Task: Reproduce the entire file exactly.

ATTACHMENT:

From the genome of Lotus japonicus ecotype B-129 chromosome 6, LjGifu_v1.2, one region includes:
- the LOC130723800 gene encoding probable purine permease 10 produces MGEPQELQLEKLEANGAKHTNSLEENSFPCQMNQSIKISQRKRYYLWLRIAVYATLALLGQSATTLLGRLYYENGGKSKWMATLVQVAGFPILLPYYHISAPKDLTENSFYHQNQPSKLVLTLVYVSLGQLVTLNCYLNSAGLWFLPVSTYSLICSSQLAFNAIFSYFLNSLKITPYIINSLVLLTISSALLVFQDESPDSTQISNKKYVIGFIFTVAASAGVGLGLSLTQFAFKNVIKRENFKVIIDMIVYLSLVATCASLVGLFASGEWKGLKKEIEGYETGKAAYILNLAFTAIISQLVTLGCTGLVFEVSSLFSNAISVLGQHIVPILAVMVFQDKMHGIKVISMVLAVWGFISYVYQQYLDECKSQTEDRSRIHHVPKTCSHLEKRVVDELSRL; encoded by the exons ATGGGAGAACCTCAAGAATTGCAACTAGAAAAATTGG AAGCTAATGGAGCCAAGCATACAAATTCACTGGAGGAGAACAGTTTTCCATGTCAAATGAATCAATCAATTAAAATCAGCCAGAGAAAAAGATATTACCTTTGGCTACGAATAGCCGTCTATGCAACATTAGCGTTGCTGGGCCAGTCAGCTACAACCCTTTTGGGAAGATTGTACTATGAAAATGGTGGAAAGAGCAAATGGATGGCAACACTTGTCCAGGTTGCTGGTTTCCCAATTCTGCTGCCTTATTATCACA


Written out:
From the genome of Lotus japonicus ecotype B-129 chromosome 6, LjGifu_v1.2, one region includes:
- the LOC130723800 gene encoding probable purine permease 10 produces MGEPQELQLEKLEANGAKHTNSLEENSFPCQMNQSIKISQRKRYYLWLRIAVYATLALLGQSATTLLGRLYYENGGKSKWMATLVQVAGFPILLPYYHISAPKDLTENSFYHQNQPSKLVLTLVYVSLGQLVTLNCYLNSAGLWFLPVSTYSLICSSQLAFNAIFSYFLNSLKITPYIINSLVLLTISSALLVFQDESPDSTQISNKKYVIGFIFTVAASAGVGLGLSLTQFAFKNVIKRENFKVIIDMIVYLSLVATCASLVGLFASGEWKGLKKEIEGYETGKAAYILNLAFTAIISQLVTLGCTGLVFEVSSLFSNAISVLGQHIVPILAVMVFQDKMHGIKVISMVLAVWGFISYVYQQYLDECKSQTEDRSRIHHVPKTCSHLEKRVVDELSRL; encoded by the exons ATGGGAGAACCTCAAGAATTGCAACTAGAAAAATTGG AAGCTAATGGAGCCAAGCATACAAATTCACTGGAGGAGAACAGTTTTCCATGTCAAATGAATCAATCAATTAAAATCAGCCAGAGAAAAAGATATTACCTTTGGCTACGAATAGCCGTCTATGCAACATTAGCGTTGCTGGGCCAGTCAGCTACAACCCTTTTGGGAAGATTGTACTATGAAAATGGTGGAAAGAGCAAATGGATGGCAACACTTGTCCAGGTTGCTGGTTTCCCAATTCTGCTGCCTTATTATCACA